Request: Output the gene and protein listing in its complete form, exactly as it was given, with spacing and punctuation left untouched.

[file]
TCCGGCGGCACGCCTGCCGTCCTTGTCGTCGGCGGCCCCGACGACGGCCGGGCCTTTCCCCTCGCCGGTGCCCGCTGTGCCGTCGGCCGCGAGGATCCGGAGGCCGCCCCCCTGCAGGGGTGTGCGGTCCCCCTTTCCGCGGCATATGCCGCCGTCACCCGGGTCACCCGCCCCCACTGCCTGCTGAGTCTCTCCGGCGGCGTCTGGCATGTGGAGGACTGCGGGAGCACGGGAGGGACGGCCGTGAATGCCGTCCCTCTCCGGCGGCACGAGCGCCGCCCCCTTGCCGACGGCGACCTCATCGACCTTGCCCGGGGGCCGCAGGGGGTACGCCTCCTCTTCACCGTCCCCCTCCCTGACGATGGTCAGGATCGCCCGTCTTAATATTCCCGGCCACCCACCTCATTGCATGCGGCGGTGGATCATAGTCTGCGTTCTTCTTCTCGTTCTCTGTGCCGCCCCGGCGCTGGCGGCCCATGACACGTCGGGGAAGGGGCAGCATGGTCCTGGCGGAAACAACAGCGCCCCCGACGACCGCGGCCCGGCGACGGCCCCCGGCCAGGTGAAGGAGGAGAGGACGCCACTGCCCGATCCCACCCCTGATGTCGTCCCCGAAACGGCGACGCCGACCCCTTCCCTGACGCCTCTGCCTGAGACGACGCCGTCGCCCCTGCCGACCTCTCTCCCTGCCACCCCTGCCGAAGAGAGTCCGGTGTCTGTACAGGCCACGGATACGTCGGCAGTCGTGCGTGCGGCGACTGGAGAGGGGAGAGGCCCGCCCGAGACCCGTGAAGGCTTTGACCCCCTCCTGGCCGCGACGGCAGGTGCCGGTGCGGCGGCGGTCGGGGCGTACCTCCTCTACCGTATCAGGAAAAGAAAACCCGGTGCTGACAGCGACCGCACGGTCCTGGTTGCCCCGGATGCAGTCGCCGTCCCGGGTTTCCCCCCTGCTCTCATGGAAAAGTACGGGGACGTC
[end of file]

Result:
TCCGGCGGCACGCCTGCCGTCCTTGTCGTCGGCGGCCCCGACGACGGCCGGGCCTTTCCCCTCGCCGGTGCCCGCTGTGCCGTCGGCCGCGAGGATCCGGAGGCCGCCCCCCTGCAGGGGTGTGCGGTCCCCCTTTCCGCGGCATATGCCGCCGTCACCCGGGTCACCCGCCCCCACTGCCTGCTGAGTCTCTCCGGCGGCGTCTGGCATGTGGAGGACTGCGGGAGCACGGGAGGGACGGCCGTGAATGCCGTCCCTCTCCGGCGGCACGAGCGCCGCCCCCTTGCCGACGGCGACCTCATCGACCTTGCCCGGGGGCCGCAGGGGGTACGCCTCCTCTTCACCGTCCCCCTCCCTGACGATGGTCAGGATCGCCCGTCTTAATATTCCCGGCCACCCACCTCATTGCATGCGGCGGTGGATCATAGTCTGCGTTCTTCTTCTCGTTCTCTGTGCCGCCCCGGCGCTGGCGGCCCATGACACGTCGGGGAAGGGGCAGCATGGTCCTGGCGGAAACAACAGCGCCCCCGACGACCGCGGCCCGGCGACGGCCCCCGGCCAGGTGAAGGAGGAGAGGACGCCACTGCCCGATCCCACCCCTGATGTCGTCCCCGAAACGGCGACGCCGACCCCTTCCCTGACGCCTCTGCCTGAGACGACGCCGTCGCCCCTGCCGACCTCTCTCCCTGCCACCCCTGCCGAAGAGAGTCCGGTGTCTGTACAGGCCACGGATACGTCGGCAGTCGTGCGTGCGGCGACTGGAGAGGGGAGAGGCCCGCCCGAGACCCGTGAAGGCTTTGACCCCCTCCTGGCCGCGACGGCAGGTGCCGGTGCGGCGGCGGTCGGGGCGTACCTCCTCTACCGTATCAGGAAAAGAAAACCCGGTGCTGACAGCGACCGCACGGTCCTGGTTGCCCCGGATGCAGTCGCCGTCCCGGGTTTCCCCCCTGCTCTCATGGAAAAGTACGGGGACGTC